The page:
[1] This is still to be settled in a court appeals case- see- An Appeal Will Be Filed


pastormattferg said...

I, for one, will file a church case against any ordained leader who is in a sexual relationship----be it opposite gender or same gender--- outside of marriage---which is between a man and woman, as defined in God's Word (the Bible) and by Jesus (the Word of God). If they want to ordained those in same gender sexual relationships they must redefine marriage to allow for it. They either need to fish or cut bait and we should not allow them to try to have it both ways.
Matt Ferguson
Hillsboro, IL

Whit Brisky said...


Unfortunately it is highly unlikely that course would be useful. Under the current state of the law, it is virtually impossible to get a conviction without pictures, or an admission of an actual sexual relationship. And if an acquittal is the result at trial, due to recent amendments, the prosecution cannot initiate an appeal. Lastly, it is far from clear that the GA would even find this to be an offense given the removal of 6.0106B from the Constitution.

I think the season of litigation, at least by evangelicals, is just about over, and has failed. The next season of litigation will be by the other side, with evangelicals, at least evangelicals who won't get with the program, the target.

Whit Brisky

Anonymous said...


You name two sound reasons why the Covenant Network (CN) decision is not as sweet as they would want it to sound. There is also a third reason.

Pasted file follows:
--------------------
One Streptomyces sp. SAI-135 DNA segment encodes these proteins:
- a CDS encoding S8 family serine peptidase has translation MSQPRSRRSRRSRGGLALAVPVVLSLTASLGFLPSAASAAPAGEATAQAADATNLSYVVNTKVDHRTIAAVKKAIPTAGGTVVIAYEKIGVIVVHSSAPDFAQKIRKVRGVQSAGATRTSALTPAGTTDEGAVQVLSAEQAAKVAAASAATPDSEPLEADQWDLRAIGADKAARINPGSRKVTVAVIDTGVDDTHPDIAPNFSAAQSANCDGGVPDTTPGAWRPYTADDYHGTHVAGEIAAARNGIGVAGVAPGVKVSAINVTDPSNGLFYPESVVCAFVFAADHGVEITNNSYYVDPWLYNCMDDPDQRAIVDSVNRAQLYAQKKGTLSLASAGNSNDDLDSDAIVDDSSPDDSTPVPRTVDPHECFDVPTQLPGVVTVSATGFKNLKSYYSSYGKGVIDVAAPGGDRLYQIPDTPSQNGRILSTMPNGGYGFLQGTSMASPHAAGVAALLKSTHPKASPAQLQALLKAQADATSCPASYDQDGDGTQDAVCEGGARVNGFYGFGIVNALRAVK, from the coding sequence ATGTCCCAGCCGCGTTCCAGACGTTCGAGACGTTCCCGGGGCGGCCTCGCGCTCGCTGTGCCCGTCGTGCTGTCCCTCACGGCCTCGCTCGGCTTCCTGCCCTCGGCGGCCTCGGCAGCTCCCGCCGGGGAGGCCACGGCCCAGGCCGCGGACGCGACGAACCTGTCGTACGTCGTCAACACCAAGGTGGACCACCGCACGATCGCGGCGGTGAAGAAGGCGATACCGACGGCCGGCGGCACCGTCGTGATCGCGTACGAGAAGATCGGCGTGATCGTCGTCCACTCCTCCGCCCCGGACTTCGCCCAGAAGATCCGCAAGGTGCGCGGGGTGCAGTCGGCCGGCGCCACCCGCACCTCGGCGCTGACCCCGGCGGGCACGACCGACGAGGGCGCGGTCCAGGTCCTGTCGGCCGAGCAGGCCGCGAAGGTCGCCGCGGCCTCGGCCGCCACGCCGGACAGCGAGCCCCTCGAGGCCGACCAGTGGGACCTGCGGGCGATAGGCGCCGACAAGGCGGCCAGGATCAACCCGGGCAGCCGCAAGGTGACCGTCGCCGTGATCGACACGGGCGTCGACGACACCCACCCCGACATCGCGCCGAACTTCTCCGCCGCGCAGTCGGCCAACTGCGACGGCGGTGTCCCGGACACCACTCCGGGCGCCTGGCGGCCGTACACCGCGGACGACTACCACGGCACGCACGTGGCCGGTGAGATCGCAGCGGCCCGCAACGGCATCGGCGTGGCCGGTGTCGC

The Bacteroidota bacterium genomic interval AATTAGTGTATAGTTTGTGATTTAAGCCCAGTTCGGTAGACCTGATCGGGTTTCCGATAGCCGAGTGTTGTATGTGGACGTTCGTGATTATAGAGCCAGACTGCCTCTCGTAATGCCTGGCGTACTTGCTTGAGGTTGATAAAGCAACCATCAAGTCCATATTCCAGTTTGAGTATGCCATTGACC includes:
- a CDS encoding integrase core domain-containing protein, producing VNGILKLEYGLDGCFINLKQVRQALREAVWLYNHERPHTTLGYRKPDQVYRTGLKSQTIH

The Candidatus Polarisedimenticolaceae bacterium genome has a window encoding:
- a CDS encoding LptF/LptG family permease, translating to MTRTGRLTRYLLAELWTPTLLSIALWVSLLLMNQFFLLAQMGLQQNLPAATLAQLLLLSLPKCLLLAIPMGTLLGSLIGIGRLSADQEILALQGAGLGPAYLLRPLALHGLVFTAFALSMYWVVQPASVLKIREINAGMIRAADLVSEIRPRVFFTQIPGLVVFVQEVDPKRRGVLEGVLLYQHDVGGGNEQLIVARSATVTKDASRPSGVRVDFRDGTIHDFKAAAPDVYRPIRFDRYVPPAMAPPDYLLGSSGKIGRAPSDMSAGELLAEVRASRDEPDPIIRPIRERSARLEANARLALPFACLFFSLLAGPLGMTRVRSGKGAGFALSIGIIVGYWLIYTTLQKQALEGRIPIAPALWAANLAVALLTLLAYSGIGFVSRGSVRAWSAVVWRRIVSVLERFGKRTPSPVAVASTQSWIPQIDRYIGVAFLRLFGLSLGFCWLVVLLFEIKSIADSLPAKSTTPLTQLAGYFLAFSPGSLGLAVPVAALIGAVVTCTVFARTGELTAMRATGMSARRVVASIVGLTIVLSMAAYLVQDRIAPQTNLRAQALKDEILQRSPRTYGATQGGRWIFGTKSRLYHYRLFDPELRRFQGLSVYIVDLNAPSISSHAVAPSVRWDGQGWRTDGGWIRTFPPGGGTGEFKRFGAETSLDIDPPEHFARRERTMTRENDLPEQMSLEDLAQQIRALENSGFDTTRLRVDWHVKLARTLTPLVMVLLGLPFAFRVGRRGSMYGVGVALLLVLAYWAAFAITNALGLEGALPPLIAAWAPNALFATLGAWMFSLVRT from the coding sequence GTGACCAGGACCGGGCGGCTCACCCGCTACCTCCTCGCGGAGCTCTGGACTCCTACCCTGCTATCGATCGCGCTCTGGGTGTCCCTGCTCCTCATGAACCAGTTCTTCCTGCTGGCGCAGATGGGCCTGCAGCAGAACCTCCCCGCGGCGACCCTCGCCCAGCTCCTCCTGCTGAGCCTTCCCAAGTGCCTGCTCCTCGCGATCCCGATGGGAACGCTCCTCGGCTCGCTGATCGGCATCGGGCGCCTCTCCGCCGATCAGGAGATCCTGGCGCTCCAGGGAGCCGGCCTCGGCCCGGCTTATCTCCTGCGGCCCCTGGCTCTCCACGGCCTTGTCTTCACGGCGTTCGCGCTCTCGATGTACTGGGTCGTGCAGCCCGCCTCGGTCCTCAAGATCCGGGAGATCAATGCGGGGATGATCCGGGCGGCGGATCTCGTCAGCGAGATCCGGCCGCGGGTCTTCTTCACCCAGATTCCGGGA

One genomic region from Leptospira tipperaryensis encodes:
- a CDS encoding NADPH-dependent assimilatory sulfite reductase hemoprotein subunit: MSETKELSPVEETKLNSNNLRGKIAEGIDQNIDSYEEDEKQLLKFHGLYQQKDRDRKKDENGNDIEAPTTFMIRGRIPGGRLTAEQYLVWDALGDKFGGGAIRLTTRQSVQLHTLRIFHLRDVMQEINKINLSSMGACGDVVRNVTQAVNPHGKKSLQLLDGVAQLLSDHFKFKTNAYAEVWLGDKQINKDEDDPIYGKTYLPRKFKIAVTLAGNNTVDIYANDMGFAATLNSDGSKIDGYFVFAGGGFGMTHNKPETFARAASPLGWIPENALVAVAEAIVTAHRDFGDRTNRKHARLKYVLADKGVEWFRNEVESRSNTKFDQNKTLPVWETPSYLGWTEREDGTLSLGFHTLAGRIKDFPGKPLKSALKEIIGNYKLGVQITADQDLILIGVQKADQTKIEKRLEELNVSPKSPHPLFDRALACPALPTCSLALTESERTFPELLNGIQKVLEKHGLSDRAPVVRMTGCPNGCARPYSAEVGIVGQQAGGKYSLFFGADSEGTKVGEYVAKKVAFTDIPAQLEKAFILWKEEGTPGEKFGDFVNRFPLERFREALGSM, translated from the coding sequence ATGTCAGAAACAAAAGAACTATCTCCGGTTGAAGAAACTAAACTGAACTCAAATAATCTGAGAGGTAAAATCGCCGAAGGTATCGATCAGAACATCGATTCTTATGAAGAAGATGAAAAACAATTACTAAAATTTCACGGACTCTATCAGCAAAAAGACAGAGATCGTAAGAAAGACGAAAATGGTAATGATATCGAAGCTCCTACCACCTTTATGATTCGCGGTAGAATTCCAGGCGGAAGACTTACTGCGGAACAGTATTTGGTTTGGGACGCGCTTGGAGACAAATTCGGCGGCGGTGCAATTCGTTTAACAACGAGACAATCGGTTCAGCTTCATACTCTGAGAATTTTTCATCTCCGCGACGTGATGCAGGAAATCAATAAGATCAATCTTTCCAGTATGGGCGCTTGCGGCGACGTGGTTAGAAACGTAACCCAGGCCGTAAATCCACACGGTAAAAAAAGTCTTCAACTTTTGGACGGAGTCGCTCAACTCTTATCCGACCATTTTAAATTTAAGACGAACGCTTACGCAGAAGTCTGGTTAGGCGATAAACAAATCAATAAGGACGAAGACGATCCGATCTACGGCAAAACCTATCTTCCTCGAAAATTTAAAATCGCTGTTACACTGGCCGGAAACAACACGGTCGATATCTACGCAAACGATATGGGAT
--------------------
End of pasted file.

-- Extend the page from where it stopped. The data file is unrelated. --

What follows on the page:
The third reason is this: CN is endorsing a tactic that relies on an Authoritative Interpretation (AI) for success. Shrewd as CN is, it knows that getting a constitutional amendment by 173 presbyteries would be a monumental task, perhaps "a bridge too far." Thus, CN is cleverly opting for an AI, which passed only by a single General Assembly.

CN can very likely get a General Assembly to do its bidding. The General Assembly voting commissioners are a skewed bunch, far different in opinions and beliefs from Presbyterians as a whole. CN can play them like a violin and GET its AI passed without breaking a sweat. The AI would allow for same-sex marriages. Mission accomplished.

Had CN opted to go the whole nine yards and try for a constitutional amendment to allow same-sex marriages, it would need to amend the Book of Order, the Directory for Worship, and several confessions. It would take approval by two General Assemblies, plus approval from two thirds of the presbyteries (for the confession amendments) in order to pass.

That would be a big order, and quite likely the CN would fail. Then it would have to deal with defeat. So CN takes the easy route with an AI. It does the job--albeit illegitimately, but it works.

What's more, CN comes across as such nice folks, such reasonable diplomats for not disturbing the waters with yet another constitutional amendment. But that is as phony as a $3 bill. If CN truly wanted peace, it would not use oily stealth to get what it wants, at the expense of denominational peace, unity, and, most of all, purity.

The Covenant Network is clever and effective. However, it is not and probably never will be a true statesman in the life of the PCUSA. Don't anyone be fooled by its gesture with the false appearance of kindness and good sense.

Jim Berkley
Roslyn, WA

Viola Larson said...

Jim thank you,
That should have been the top thought on my posting. So now, you will need to-SHOULD-write a blog posting on your blog!

Please do.